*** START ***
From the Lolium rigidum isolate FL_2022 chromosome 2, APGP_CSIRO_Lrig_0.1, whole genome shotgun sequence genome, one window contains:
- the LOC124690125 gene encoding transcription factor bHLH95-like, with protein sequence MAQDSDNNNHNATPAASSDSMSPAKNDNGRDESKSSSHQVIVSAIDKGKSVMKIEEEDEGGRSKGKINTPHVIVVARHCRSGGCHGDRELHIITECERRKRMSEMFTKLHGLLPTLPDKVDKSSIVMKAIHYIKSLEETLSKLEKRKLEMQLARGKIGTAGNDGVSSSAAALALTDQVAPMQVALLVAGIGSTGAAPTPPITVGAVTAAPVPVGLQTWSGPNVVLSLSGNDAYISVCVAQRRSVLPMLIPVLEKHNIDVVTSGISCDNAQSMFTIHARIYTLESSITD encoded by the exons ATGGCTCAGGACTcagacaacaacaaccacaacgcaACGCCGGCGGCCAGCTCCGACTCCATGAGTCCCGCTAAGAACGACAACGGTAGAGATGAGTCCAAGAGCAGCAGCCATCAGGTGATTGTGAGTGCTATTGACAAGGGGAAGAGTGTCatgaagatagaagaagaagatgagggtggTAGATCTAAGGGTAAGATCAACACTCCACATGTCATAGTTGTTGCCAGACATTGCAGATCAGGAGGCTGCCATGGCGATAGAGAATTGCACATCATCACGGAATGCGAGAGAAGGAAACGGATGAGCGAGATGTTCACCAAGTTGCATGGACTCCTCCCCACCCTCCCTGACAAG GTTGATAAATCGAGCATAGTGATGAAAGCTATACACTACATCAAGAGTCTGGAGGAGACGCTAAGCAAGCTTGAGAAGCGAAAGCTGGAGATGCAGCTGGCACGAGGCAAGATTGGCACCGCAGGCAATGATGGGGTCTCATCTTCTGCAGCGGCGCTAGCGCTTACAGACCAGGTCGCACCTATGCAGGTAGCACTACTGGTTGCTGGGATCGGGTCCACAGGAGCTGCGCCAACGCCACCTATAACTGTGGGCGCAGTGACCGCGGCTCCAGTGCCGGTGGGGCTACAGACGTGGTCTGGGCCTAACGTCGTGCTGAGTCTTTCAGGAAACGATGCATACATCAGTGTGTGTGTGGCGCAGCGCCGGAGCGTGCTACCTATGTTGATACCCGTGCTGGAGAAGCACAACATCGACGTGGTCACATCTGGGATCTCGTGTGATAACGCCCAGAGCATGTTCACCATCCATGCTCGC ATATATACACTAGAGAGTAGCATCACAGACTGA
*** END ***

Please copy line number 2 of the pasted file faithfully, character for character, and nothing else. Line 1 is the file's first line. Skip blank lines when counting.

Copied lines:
- the LOC124690125 gene encoding transcription factor bHLH95-like, with protein sequence MAQDSDNNNHNATPAASSDSMSPAKNDNGRDESKSSSHQVIVSAIDKGKSVMKIEEEDEGGRSKGKINTPHVIVVARHCRSGGCHGDRELHIITECERRKRMSEMFTKLHGLLPTLPDKVDKSSIVMKAIHYIKSLEETLSKLEKRKLEMQLARGKIGTAGNDGVSSSAAALALTDQVAPMQVALLVAGIGSTGAAPTPPITVGAVTAAPVPVGLQTWSGPNVVLSLSGNDAYISVCVAQRRSVLPMLIPVLEKHNIDVVTSGISCDNAQSMFTIHARIYTLESSITD encoded by the exons ATGGCTCAGGACTcagacaacaacaaccacaacgcaACGCCGGCGGCCAGCTCCGACTCCATGAGTCCCGCTAAGAACGACAACGGTAGAGATGAGTCCAAGAGCAGCAGCCATCAGGTGATTGTGAGTGCTATTGACAAGGGGAAGAGTGTCatgaagatagaagaagaagatgagggtggTAGATCTAAGGGTAAGATCAACACTCCACATGTCATAGTTGTTGCCAGACATTGCAGATCAGGAGGCTGCCATGGCGATAGAGAATTGCACATCATCACGGAATGCGAGAGAAGGAAACGGATGAGCGAGATGTTCACCAAGTTGCATGGACTCCTCCCCACCCTCCCTGACAAG GTTGATAAATCGAGCATAGTGATGAAAGCTATACACTACATCAAGAGTCTGGAGGAGACGCTAAGCAAGCTTGAGAAGCGAAAGCTGGAGATGCAGCTGGCACGAGGCAAGATTGGCACCGCAGGCAATGATGGGGTCTCATCTTCTGCAGCGGCGCTAGCGCTTACAGACCAGGTCGCACCTATGCAGGTAGCACTACTGGTTGCTGGGATCGGGTCCACAGGAGCTGCGCCAACGCCACCTATAACTGTGGGCGCAGTGACCGCGGCTCCAGTGCCGGTGGGGCTACAGACGTGGTCTGGGCCTAACGTCGTGCTGAGTCTTTCAGGAAACGATGCATACATCAGTGTGTGTGTGGCGCAGCGCCGGAGCGTGCTACCTATGTTGATACCCGTGCTGGAGAAGCACAACATCGACGTGGTCACATCTGGGATCTCGTGTGATAACGCCCAGAGCATGTTCACCATCCATGCTCGC ATATATACACTAGAGAGTAGCATCACAGACTGA